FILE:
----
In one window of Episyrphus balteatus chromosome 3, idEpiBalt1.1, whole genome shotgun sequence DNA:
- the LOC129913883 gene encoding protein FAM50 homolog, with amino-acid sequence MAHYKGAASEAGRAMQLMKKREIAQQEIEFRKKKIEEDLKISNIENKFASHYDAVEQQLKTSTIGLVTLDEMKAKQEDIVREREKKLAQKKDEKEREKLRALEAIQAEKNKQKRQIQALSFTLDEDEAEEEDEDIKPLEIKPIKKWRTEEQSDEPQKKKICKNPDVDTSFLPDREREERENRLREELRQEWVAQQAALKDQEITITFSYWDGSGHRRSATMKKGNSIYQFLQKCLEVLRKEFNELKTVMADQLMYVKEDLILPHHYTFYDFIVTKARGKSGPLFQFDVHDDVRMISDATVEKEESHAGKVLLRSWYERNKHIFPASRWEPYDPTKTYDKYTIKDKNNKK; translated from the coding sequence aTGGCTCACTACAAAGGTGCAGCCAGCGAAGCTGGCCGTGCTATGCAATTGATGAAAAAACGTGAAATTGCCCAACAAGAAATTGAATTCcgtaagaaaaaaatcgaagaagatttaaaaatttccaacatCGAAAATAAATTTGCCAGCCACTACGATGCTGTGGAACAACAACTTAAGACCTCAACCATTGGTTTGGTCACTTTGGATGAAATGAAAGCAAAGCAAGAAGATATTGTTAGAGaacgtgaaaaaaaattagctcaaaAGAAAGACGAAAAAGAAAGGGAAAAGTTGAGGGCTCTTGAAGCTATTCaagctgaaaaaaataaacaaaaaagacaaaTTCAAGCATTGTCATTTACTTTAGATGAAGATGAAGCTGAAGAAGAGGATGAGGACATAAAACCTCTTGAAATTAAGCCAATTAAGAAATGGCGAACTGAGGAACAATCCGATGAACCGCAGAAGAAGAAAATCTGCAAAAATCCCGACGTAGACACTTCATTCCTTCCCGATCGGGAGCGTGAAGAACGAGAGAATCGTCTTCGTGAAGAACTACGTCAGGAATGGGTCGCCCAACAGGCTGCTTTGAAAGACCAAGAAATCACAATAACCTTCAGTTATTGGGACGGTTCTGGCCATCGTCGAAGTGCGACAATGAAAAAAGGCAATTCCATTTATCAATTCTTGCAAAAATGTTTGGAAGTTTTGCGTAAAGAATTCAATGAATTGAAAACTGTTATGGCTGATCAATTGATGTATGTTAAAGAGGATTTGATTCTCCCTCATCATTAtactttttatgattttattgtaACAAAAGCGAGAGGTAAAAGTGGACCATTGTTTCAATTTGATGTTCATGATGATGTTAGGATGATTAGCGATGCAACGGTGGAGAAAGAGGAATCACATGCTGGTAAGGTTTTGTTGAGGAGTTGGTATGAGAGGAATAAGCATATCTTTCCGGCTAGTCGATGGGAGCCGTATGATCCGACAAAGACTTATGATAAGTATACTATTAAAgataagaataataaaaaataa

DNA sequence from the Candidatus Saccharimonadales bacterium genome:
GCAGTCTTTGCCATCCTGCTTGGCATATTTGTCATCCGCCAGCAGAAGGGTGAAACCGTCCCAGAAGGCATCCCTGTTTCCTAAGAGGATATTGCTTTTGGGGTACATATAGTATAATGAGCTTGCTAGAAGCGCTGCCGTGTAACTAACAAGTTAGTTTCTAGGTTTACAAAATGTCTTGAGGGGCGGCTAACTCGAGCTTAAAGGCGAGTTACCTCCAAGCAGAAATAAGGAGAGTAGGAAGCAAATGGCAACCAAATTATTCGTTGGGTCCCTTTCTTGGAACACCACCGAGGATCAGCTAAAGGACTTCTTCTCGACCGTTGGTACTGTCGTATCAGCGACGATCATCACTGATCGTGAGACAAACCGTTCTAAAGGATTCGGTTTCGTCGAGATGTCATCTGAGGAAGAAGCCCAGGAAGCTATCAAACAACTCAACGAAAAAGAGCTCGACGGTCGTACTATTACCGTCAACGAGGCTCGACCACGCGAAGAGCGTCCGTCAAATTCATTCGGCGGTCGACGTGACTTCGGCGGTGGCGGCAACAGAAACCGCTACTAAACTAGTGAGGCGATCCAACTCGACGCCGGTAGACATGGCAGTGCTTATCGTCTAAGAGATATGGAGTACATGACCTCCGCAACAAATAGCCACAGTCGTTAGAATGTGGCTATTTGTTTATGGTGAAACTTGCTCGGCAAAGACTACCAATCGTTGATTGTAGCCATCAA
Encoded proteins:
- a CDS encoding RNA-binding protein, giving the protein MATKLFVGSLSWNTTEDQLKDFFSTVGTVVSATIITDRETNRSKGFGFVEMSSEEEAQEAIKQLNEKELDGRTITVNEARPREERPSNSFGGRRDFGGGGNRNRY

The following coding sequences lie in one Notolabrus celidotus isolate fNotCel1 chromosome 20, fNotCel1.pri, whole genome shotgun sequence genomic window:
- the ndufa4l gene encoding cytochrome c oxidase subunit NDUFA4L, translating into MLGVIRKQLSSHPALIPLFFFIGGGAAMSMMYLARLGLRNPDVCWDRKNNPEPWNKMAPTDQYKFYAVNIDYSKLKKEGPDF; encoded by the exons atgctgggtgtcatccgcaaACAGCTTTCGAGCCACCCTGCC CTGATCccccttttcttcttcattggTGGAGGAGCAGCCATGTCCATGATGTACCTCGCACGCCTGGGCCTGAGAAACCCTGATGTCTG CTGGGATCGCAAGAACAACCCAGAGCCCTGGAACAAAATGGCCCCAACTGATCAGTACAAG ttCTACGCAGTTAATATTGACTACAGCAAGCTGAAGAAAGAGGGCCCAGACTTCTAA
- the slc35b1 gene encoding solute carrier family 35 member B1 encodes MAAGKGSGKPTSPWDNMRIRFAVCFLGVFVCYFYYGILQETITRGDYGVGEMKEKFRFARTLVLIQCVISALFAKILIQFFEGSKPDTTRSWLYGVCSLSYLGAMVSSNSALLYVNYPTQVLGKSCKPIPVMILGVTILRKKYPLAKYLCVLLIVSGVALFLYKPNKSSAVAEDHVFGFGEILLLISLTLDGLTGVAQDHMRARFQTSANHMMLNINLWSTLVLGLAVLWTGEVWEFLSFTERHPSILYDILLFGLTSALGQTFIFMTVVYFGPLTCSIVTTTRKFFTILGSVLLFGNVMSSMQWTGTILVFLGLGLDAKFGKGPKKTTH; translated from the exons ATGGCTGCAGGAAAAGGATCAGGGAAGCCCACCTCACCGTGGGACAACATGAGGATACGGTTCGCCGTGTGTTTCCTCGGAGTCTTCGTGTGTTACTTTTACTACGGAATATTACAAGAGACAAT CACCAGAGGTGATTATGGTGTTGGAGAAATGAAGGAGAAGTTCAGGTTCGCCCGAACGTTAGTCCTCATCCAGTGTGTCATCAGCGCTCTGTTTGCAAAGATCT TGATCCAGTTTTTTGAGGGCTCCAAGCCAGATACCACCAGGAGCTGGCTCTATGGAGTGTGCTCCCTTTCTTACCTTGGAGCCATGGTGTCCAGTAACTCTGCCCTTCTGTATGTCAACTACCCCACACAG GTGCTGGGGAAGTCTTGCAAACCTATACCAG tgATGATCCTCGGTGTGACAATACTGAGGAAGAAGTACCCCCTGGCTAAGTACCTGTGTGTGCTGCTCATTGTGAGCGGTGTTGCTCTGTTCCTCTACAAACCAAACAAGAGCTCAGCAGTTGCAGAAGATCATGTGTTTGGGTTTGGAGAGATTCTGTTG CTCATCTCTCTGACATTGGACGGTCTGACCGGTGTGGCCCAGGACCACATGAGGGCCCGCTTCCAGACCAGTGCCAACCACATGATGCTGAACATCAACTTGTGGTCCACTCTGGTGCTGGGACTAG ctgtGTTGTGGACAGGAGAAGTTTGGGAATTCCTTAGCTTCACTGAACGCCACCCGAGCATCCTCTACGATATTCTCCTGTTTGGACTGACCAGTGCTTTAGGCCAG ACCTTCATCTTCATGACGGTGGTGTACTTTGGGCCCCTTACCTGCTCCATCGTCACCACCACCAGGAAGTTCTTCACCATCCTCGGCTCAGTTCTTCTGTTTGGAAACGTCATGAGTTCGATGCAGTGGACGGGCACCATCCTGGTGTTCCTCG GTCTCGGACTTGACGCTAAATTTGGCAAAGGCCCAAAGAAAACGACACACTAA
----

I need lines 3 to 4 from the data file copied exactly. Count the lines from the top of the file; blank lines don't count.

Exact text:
DNA sequence from the Candidatus Saccharimonadales bacterium genome:
GCAGTCTTTGCCATCCTGCTTGGCATATTTGTCATCCGCCAGCAGAAGGGTGAAACCGTCCCAGAAGGCATCCCTGTTTCCTAAGAGGATATTGCTTTTGGGGTACATATAGTATAATGAGCTTGCTAGAAGCGCTGCCGTGTAACTAACAAGTTAGTTTCTAGGTTTACAAAATGTCTTGAGGGGCGGCTAACTCGAGCTTAAAGGCGAGTTACCTCCAAGCAGAAATAAGGAGAGTAGGAAGCAAATGGCAACCAAATTATTCGTTGGGTCCCTTTCTTGGAACACCACCGAGGATCAGCTAAAGGACTTCTTCTCGACCGTTGGTACTGTCGTATCAGCGACGATCATCACTGATCGTGAGACAAACCGTTCTAAAGGATTCGGTTTCGTCGAGATGTCATCTGAGGAAGAAGCCCAGGAAGCTATCAAACAACTCAACGAAAAAGAGCTCGACGGTCGTACTATTACCGTCAACGAGGCTCGACCACGCGAAGAGCGTCCGTCAAATTCATTCGGCGGTCGACGTGACTTCGGCGGTGGCGGCAACAGAAACCGCTACTAAACTAGTGAGGCGATCCAACTCGACGCCGGTAGACATGGCAGTGCTTATCGTCTAAGAGATATGGAGTACATGACCTCCGCAACAAATAGCCACAGTCGTTAGAATGTGGCTATTTGTTTATGGTGAAACTTGCTCGGCAAAGACTACCAATCGTTGATTGTAGCCATCAA